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Stop by and engage with these amazing
sculptures, which were conjured up during
Oldenburg's fall 2019 residency at MFTA.
During the residency, she was granted
unlimited access to the supplies in MFTA's
35,000-square-foot warehouse of donated
materials to incorporate in her exhibit.
“Oldenburg is able to show how the shapes
and textures of modern, human-made
materials reflect beautiful, natural occurrence.
Her sculpture of giant orange tubes forms a
massive, 31-foot-long organic sea creature,
humanoid form that interlaces wall pieces that
feel like they could be fossils or a coral reef,”
said MFTA Director of Education John Cloud
Kaiser oversees the Artist-in-Residence
program, which provides support and studio
space for creatives whose practice involves
the out-of-the-box reuse of materials.
“MFTA has been exceedingly supportive
and the resources have been incredible.
There’s a really strong sense of community
that can sometimes be difficult to find,” said
Oldenburg. “I feel very grateful for being able
to participate. I also love being able to access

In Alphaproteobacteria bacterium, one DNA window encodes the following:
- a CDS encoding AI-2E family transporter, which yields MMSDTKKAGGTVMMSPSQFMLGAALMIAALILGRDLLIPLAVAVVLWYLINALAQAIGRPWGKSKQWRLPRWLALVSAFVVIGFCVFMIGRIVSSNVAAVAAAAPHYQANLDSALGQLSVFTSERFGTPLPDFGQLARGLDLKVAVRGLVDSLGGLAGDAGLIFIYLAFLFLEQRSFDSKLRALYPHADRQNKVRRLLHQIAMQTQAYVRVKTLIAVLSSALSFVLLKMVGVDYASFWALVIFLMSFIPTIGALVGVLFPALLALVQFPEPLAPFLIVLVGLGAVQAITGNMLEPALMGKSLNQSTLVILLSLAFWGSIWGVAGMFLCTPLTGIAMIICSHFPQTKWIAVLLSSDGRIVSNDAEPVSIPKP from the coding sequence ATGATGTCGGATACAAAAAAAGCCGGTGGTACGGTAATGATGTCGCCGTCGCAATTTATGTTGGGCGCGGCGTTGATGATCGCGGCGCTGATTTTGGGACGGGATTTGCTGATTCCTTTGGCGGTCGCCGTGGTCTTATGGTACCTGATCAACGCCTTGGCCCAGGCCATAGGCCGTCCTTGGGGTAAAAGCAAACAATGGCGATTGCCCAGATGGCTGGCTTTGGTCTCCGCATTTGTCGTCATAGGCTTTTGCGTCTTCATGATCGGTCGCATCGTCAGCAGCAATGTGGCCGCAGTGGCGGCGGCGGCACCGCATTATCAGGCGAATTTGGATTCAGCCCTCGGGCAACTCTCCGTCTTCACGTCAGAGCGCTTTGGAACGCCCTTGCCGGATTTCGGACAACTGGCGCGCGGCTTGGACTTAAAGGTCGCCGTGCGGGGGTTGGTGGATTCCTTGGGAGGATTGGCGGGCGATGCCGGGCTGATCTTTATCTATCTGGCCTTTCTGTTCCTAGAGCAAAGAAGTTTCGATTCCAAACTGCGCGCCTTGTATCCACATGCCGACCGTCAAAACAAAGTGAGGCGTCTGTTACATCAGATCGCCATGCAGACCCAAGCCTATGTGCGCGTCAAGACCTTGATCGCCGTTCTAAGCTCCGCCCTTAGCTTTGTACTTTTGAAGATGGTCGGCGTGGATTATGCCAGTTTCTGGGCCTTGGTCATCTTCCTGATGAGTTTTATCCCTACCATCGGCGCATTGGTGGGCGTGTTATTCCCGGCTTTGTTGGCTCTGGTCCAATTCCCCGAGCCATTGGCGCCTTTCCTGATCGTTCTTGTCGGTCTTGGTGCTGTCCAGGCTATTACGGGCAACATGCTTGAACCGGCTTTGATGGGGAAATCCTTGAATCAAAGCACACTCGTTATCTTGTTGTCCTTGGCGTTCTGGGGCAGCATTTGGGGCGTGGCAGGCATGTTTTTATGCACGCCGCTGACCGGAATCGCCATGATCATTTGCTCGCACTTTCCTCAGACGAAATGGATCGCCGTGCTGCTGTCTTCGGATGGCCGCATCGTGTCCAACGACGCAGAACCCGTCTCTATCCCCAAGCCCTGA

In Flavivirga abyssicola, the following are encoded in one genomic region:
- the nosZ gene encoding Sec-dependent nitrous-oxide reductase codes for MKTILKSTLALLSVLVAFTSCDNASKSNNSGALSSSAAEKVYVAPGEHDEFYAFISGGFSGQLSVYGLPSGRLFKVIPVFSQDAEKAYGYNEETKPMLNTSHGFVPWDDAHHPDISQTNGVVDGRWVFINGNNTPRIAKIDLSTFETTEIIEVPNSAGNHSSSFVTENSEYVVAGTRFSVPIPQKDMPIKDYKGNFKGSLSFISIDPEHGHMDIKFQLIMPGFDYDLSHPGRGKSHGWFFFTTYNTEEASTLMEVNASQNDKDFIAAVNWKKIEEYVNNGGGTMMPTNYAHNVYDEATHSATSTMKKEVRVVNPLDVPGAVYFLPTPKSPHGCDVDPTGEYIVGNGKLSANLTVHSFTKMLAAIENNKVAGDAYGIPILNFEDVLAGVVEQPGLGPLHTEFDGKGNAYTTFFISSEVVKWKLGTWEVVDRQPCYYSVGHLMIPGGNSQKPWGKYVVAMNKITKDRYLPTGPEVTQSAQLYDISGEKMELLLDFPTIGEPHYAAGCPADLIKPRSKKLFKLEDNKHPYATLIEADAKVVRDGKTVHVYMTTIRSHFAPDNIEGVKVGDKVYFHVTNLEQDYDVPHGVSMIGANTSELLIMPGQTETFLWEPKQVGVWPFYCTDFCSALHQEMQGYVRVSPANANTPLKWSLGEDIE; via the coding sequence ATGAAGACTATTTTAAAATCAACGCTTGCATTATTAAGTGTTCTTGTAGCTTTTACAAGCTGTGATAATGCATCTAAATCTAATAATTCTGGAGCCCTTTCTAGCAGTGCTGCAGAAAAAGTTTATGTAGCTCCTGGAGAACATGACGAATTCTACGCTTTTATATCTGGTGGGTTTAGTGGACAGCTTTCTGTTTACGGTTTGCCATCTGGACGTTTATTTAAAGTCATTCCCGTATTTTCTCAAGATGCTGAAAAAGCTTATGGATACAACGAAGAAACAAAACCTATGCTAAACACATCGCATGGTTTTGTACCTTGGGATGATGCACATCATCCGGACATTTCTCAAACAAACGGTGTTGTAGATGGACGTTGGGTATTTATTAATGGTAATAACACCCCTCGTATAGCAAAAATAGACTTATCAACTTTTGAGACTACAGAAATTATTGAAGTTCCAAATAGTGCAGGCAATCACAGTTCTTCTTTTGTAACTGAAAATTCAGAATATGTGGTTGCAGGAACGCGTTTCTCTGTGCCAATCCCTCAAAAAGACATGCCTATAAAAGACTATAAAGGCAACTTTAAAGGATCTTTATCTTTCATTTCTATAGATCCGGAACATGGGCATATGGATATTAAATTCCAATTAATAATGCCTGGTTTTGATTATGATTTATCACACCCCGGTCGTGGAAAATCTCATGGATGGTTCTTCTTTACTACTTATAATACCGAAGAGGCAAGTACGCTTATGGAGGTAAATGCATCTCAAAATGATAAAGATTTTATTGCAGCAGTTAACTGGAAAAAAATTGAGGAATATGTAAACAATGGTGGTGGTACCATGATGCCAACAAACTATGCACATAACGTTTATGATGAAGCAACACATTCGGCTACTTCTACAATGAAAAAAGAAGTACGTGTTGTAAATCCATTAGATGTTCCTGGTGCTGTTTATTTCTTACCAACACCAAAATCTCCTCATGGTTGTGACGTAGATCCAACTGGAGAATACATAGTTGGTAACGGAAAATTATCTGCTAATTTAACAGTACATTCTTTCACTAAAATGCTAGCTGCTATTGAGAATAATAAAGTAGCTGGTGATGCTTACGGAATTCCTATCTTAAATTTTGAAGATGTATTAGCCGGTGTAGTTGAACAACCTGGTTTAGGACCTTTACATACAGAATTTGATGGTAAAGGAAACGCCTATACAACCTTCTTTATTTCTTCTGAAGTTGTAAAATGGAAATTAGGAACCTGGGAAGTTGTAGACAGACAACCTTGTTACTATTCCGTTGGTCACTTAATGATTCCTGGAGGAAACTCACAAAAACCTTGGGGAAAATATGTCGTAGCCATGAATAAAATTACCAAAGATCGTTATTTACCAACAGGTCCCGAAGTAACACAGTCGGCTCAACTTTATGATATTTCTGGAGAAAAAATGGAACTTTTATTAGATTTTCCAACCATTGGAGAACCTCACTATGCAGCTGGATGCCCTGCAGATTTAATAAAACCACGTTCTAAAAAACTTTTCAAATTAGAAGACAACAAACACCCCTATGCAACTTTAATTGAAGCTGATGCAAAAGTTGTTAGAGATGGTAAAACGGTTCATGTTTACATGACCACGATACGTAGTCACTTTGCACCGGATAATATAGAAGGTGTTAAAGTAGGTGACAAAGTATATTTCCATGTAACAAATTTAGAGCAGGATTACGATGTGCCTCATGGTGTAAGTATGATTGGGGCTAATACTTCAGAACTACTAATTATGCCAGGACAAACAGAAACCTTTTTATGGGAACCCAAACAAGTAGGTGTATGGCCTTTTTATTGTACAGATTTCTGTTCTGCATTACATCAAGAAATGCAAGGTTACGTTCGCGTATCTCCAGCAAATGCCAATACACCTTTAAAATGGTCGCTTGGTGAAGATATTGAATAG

an enormous quantity of supplies without
feeling a financial burden.”
Her masterpieces, many of which include
complex configurations of knotted ropes
and string, range in size from 13 inches to 31
feet. Made from ventilation tubing and rope,
her humongous (aforementioned) sculpture
called “Shoe Lace” — which extends the length
of one gallery wing — is the largest work to be
installed in the MFTA gallery to date.
“Whitney Oldenburg truly transformed
the materials from our warehouse to make
works that are powerful examples of and
advocates for creative reuse and sustainable
art making,” said MFTA Education Associate
Omar Olivera, who helps coordinate the
residency program. “Even though the
materials that the works are made of are still
apparent — rope, rock, paint — the pieces
are beings unto themselves, with their own
internal structure and logic.”
Kaiser added, “Thanks to the MFTA Artist-in-
Residence program, we are able to showcase
how top artists can transform reused materials
into the highest works of art.”
Oldenburg has a master’s from Rhode Island
School of Design. Her work has been shown in
New York City, Chicago, Richmond, Houston,
Miami and Ottawa.
“Loose Ends” will be on view at the MFTA
gallery (33-00 Northern Blvd., 3rd Floor)
until Friday, March 6. The gallery’s hours are
Monday through Friday from 10 a.m. to 4 p.m.,
and its phone number is 718-729-2088.
Photos courtesy of Whitney Oldenburg